Jasper National Park ~ Situated in the Canadian province of Alberta, Jasper National Park is one of the world’s premier destinations for wildlife lovers.
The park is majestic, covering an area of 4,200 square miles in the Canadian Rockies.
Its spectacular mountain scenery.
Including awe-inspiring glaciers, tranquil mountain lakes, thundering waterfalls and steaming hot springs.
Is home to a wide range of animals, making it the perfect place to experience nature at its most majestic.
Wildlife at Jasper National Park
One of the park’s most iconic inhabitants is the moose.
It’s often considered the second symbol of Canada, just behind the maple leaf.
The park is home to well over 100 moose.
Your best chance to see them is near the park’s many lakes and streams.
You can recognize these enormous animals.
Which tend to be solitary, unlike many other smaller members of the deer family.
By their enormous antlers and a face that in many ways resembles a horse’s.
Yellowhead Pass and the Pocahontas Wetlands are two of the best places in the park to see moose.
However, the moose is only one of a number of deer species in the park.
The most common of these is the elk.
Known locally by its Native American name of wapiti.
There are also mule deer.
Look for the distinctive black tipped tail and large ears.
As well as white-tailed deer, although both of these are relatively rare.
You will also find caribou grazing on the grasses and lichens in the park, although these are difficult to spot in the summer since they head to high pastures at this time.
Since deer are relatively shy creatures, you will need to approach them stealthily if you want to take good photographs of them.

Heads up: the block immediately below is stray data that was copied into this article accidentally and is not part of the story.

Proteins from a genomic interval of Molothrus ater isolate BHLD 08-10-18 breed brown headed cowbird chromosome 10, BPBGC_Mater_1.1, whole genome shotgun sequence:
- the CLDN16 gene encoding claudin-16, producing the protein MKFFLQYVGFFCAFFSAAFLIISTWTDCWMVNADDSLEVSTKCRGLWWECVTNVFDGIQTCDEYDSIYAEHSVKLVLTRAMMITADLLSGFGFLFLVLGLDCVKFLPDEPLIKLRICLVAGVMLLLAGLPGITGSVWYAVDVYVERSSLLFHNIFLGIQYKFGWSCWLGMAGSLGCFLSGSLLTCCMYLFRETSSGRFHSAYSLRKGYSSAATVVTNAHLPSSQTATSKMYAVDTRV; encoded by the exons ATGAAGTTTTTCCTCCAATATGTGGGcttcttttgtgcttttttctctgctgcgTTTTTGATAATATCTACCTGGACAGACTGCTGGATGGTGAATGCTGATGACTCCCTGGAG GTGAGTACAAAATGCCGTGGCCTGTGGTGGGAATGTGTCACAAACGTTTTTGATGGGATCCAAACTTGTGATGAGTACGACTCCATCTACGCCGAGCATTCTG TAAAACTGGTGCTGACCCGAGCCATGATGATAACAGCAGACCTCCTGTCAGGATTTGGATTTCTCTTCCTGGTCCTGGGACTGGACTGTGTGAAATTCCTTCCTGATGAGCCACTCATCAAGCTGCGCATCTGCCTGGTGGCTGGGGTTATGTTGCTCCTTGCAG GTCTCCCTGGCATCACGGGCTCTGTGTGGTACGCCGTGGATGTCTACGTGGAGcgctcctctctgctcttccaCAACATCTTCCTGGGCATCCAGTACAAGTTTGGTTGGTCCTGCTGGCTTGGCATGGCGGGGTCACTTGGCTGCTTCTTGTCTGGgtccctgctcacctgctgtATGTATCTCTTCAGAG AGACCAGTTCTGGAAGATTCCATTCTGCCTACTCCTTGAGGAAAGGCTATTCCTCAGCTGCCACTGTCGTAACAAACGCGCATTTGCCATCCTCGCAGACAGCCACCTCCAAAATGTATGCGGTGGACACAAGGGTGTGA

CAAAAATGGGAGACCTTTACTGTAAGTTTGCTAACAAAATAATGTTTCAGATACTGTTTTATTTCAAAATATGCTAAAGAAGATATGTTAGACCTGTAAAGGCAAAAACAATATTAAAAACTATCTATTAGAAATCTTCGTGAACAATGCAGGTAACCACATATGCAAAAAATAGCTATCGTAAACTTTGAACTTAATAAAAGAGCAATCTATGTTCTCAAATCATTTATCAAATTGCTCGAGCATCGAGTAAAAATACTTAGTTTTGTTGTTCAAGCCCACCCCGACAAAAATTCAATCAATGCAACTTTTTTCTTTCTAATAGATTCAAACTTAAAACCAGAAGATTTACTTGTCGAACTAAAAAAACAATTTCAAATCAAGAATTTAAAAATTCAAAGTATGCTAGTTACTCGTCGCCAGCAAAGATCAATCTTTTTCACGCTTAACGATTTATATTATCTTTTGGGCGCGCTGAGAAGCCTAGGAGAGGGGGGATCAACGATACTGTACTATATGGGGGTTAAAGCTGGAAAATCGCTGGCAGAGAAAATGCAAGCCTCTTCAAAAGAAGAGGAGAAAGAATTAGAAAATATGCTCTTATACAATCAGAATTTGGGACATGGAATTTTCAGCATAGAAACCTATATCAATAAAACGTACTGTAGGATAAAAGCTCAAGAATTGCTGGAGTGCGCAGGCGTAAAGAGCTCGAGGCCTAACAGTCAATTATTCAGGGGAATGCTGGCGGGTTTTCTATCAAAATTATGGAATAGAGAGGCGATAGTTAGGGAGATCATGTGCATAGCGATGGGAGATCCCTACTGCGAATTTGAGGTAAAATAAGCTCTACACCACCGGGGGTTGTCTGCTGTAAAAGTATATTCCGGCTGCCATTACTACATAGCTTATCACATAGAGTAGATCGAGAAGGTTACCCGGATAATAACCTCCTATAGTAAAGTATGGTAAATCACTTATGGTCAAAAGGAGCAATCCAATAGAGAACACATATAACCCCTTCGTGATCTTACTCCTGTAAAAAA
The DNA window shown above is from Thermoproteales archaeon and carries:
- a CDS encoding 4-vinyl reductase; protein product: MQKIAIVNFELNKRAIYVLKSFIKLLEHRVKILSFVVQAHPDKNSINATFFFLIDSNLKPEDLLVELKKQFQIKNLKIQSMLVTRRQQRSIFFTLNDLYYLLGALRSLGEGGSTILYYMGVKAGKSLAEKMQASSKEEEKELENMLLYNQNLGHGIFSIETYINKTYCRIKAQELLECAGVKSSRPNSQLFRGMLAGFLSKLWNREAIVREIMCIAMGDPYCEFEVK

In fact, if you are an avid wildlife photographer, you may want to set up a deer blind to provide camouflage.
Smaller mammals at Jasper National Park
The park is also the residence of another Canadian icon – the beaver.
Although these industrious animals were driven to the brink of extinction by trappers in the 19th century, they have now made a strong comeback thanks to the dedicated work of conservationists.
Many other smaller mammals can also be found in the park, including porcupines, marmots, squirrels, weasels and pika – also known as rock rabbits.
Learning about National Parks
Here is an excellent resource for visiting all 59 National Parks.
It includes example itineraries, depending on how long you will have.
There are gorgeous photos as well.
You are sure to enjoy this fantastic book long after your trip.
It may well inspire you to plan more trips to National Parks.
Planning a trip to Jasper National Park
Jasper National Park is also home to a number of impressive predators.
There are wolves and coyotes, as well as mountain lions and lynx.
However, these two cats are elusive, so you will be fortunate to see them.
There are also black bears and grizzlies.
These are actually omnivores that eat more vegetation than they do meat.
Exercise great caution if you do see any bears, since they have been known to attack humans.
It is a good idea to stay at least 100 yards away from them.
You will have the trip of a lifetime spending time at Jasper National Park.
The scenery is breathtaking and the wildlife is diverse.
There are 59 National Parks.
You may well be inspired to plan many vacations to National Parks.